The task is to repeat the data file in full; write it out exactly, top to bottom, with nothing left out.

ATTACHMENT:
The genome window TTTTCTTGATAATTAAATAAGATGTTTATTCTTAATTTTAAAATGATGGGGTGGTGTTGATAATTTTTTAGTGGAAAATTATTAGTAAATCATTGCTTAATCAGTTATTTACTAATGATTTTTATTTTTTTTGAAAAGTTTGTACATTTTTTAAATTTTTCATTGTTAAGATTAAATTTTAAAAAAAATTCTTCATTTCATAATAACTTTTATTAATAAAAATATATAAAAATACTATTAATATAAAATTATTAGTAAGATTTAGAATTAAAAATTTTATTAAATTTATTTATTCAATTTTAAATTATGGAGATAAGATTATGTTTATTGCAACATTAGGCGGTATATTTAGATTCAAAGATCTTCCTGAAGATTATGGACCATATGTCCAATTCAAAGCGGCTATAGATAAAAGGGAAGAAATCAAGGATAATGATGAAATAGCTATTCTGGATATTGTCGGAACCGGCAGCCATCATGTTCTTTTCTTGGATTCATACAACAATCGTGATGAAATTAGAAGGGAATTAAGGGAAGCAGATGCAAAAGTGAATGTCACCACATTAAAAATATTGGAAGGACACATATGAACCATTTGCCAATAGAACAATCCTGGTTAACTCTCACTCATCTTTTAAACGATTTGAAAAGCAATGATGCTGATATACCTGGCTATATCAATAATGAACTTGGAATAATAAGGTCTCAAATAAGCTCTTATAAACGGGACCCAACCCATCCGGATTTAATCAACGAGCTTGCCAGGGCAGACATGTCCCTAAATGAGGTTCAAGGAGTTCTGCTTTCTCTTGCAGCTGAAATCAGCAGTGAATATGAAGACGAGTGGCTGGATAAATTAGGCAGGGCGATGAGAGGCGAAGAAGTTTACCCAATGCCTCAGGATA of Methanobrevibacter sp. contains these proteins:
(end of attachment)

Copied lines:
The genome window TTTTCTTGATAATTAAATAAGATGTTTATTCTTAATTTTAAAATGATGGGGTGGTGTTGATAATTTTTTAGTGGAAAATTATTAGTAAATCATTGCTTAATCAGTTATTTACTAATGATTTTTATTTTTTTTGAAAAGTTTGTACATTTTTTAAATTTTTCATTGTTAAGATTAAATTTTAAAAAAAATTCTTCATTTCATAATAACTTTTATTAATAAAAATATATAAAAATACTATTAATATAAAATTATTAGTAAGATTTAGAATTAAAAATTTTATTAAATTTATTTATTCAATTTTAAATTATGGAGATAAGATTATGTTTATTGCAACATTAGGCGGTATATTTAGATTCAAAGATCTTCCTGAAGATTATGGACCATATGTCCAATTCAAAGCGGCTATAGATAAAAGGGAAGAAATCAAGGATAATGATGAAATAGCTATTCTGGATATTGTCGGAACCGGCAGCCATCATGTTCTTTTCTTGGATTCATACAACAATCGTGATGAAATTAGAAGGGAATTAAGGGAAGCAGATGCAAAAGTGAATGTCACCACATTAAAAATATTGGAAGGACACATATGAACCATTTGCCAATAGAACAATCCTGGTTAACTCTCACTCATCTTTTAAACGATTTGAAAAGCAATGATGCTGATATACCTGGCTATATCAATAATGAACTTGGAATAATAAGGTCTCAAATAAGCTCTTATAAACGGGACCCAACCCATCCGGATTTAATCAACGAGCTTGCCAGGGCAGACATGTCCCTAAATGAGGTTCAAGGAGTTCTGCTTTCTCTTGCAGCTGAAATCAGCAGTGAATATGAAGACGAGTGGCTGGATAAATTAGGCAGGGCGATGAGAGGCGAAGAAGTTTACCCAATGCCTCAGGATA of Methanobrevibacter sp. contains these proteins: